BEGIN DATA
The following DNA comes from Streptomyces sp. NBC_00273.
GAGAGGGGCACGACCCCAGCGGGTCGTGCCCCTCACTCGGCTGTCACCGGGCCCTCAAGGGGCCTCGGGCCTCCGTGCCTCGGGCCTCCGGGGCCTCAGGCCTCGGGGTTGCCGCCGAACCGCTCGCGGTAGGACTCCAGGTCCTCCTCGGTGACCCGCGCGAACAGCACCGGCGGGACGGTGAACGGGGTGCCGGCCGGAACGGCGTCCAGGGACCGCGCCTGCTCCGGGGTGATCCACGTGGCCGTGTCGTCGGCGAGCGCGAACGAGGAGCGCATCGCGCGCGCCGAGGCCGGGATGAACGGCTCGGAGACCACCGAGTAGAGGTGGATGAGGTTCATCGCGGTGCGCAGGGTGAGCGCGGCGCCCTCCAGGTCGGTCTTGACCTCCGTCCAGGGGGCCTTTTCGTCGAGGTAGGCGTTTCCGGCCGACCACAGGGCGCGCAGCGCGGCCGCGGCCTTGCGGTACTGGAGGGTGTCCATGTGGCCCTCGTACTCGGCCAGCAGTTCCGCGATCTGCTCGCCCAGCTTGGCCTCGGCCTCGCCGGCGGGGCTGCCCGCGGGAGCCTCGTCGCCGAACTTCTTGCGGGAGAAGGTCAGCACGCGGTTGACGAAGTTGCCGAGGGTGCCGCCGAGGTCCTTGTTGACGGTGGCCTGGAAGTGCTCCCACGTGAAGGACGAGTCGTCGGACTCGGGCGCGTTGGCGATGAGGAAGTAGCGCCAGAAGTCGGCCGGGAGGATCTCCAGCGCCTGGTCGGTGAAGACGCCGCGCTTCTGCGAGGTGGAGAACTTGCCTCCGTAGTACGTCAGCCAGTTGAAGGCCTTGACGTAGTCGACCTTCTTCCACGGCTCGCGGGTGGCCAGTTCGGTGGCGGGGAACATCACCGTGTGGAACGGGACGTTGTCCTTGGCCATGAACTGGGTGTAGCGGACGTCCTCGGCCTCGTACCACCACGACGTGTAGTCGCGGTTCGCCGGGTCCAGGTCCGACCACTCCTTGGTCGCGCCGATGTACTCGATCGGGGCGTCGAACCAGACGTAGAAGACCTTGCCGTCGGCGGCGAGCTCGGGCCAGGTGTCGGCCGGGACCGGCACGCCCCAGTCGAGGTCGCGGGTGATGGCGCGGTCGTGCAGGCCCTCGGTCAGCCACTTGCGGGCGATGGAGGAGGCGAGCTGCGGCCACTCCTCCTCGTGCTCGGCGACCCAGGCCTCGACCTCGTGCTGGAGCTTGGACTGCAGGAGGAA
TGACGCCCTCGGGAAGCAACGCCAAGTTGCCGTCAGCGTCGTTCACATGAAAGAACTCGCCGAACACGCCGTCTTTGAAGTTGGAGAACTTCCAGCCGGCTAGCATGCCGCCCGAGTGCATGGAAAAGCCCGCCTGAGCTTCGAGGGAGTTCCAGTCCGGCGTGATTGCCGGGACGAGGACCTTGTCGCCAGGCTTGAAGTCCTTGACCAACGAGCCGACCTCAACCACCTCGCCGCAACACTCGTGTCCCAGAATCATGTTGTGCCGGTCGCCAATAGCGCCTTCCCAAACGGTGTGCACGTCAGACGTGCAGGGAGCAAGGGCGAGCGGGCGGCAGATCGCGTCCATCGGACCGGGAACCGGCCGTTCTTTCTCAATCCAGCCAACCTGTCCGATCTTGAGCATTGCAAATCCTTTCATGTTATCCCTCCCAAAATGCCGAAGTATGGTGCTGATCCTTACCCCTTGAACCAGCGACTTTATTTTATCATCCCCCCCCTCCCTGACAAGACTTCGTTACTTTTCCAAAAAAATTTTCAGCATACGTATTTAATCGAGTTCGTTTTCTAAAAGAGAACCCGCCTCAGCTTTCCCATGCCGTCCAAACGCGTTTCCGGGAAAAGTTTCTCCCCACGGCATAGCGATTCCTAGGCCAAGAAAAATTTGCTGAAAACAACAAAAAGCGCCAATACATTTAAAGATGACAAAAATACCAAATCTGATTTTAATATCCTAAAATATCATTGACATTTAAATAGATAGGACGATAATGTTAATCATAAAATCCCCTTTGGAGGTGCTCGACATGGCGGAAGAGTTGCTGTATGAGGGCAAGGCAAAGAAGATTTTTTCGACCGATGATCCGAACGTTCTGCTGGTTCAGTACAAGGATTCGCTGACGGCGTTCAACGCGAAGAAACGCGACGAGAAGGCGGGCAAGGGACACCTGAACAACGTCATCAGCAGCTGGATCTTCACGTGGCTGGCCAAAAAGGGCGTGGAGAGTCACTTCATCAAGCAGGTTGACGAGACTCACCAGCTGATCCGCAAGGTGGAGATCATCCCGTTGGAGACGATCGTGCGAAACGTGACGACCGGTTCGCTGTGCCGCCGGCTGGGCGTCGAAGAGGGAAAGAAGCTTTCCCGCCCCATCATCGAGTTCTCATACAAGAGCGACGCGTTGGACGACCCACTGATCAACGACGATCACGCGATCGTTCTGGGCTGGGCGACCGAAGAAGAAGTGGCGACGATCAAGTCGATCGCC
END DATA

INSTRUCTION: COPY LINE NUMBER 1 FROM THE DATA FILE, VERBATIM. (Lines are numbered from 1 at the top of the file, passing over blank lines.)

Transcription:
The following DNA comes from Streptomyces sp. NBC_00273.